Every pregnancy is different so if you don't have any of these early signs, don't worry. If you notice one or more of these symptoms, take a pregnancy test.
Your period is late
This is a classic sign of pregnancy. If your period is late, take a pregnancy test to check whether you are pregnant.
You can keep track of your period by marking the days in a calendar or by using an app.
About eight to ten days after ovulation, you might have some cramps in your lower tummy. You may also have a slight pink, red or brown staining around the time you expect your period. This is known as implantation bleeding and is caused by the fertilised egg settling into the lining of your womb.
‘I thought I'd had a period when I'd actually missed it and it was cramps/spotting.’ Tanya, mum-to-be
Even though your baby is still smaller than a peanut, the first few weeks of pregnancy can be draining, both physically and emotionally. You may have extreme tiredness, caused by changes in your body.
Early pregnancy tiredness is not like ordinary tiredness - you may feel completely exhausted after a normal day's activities. The best way to deal with this symptom is to listen to your body and get more rest.
Some women have breast tenderness or a tingly feeling in their breasts during the early weeks of pregnancy. The skin around your nipples may look bumpier than usual, too. These bumps are called 'Montgomery's tubercules' and they secrete an oily fluid to prepare your nipples for breastfeeding.
Your breasts may also feel heavier. Many of these symptoms are because of the extra hormones that you have in your body during pregnancy.
Funny taste in your mouth
Have you suddenly gone off your favourite food or do you have a strange metallic taste in your mouth? These are signs of early pregnancy. Some women also complain about having too much saliva.
Some women also report being more sensitive to smells
Need to wee more often
In early pregnancy you may need to pass urine more often than usual because your womb is expanding and pressing on your bladder.
The hormone progesterone also makes you need to wee more, as well as sometimes causing constipation.
Feeling nauseous and/or being sick
New pregnancy hormones are flooding your body and, for some women, the reaction to this is to feel sick. Some women feel slightly queasy and others may actually be sick. This is commonly known as morning sickness but it can happen at any time of the day.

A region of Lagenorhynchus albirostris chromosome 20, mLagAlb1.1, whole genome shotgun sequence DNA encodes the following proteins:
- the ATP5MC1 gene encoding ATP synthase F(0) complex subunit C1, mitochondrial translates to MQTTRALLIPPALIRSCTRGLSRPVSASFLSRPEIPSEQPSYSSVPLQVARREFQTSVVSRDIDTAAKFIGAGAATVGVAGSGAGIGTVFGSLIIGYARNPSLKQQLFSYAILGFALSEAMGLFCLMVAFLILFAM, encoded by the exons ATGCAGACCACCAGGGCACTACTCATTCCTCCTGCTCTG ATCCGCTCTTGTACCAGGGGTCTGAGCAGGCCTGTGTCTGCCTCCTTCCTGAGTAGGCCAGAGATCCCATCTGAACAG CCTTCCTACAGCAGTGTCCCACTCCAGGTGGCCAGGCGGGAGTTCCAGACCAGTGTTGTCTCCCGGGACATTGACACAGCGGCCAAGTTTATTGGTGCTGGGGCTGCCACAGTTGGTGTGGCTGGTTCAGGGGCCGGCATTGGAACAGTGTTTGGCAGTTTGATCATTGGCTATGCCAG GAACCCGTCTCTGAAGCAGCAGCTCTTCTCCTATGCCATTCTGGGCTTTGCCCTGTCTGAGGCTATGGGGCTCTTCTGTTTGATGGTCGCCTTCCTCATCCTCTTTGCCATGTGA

If you can’t keep any food or water down talk to to your midwife or GP because there is a risk that you may become dehydrated.
Not all mums-to-be will get strange cravings but hormonal changes can trigger them in some women.
Hormones are natural chemicals that help your body manage your pregnancy, prepare it for the birth and help produce milk for your baby. The hormones oestrogen and progesterone flood your body in the first 12 weeks. It is these hormones that can also make you feel more emotional than normal.
You may find that you are laughing one minute, then crying the next. Don’t worry, this is normal.
Pregnancy brings anxieties and stresses as well as happiness. However, if you are a feeling down or anxious for a large part of the day and it seems to be lasting longer than a couple of weeks it is important that you talk to your midwife or GP about how you are feeling.
The much talked about glow of happiness can actually make women who are not feeling this very isolated. It is common to feel stress and anxiety in pregnancy and you need to keep an eye on your emotional well-being as well as your physical well-being.
Download our Wellbeing Plan [PDF] to help you talk to your midwife about this.
The symptoms above are just some of the most common but there are many others. Your pregnancy will be unique to you and your symptoms might be too. If you’re trying to get pregnant, listen to your body and look out for any changes.
‘One of my earliest signs is a rumbling tummy and feeling constantly hungry!’ Clio, mum of two
What to do next
If you’re experiencing one or more of the symptoms above, take a pregnancy test. However, if you haven’t missed a period yet it may be too early to tell, or your test result may be inaccurate.
Positive pregnancy test
If you have done a test and it was positive, read about the five things to do when you find out you’re pregnant.
Negative pregnancy test
A negative result might not be reliable if you took it too soon.
If you do a home test very early and have a negative result, do another test in two to three days' time if you still haven't had your period. If you continue to get negative results and still don't have a period, talk to your doctor.
Getting pregnant can take longer than you were expecting. Find out how conception works.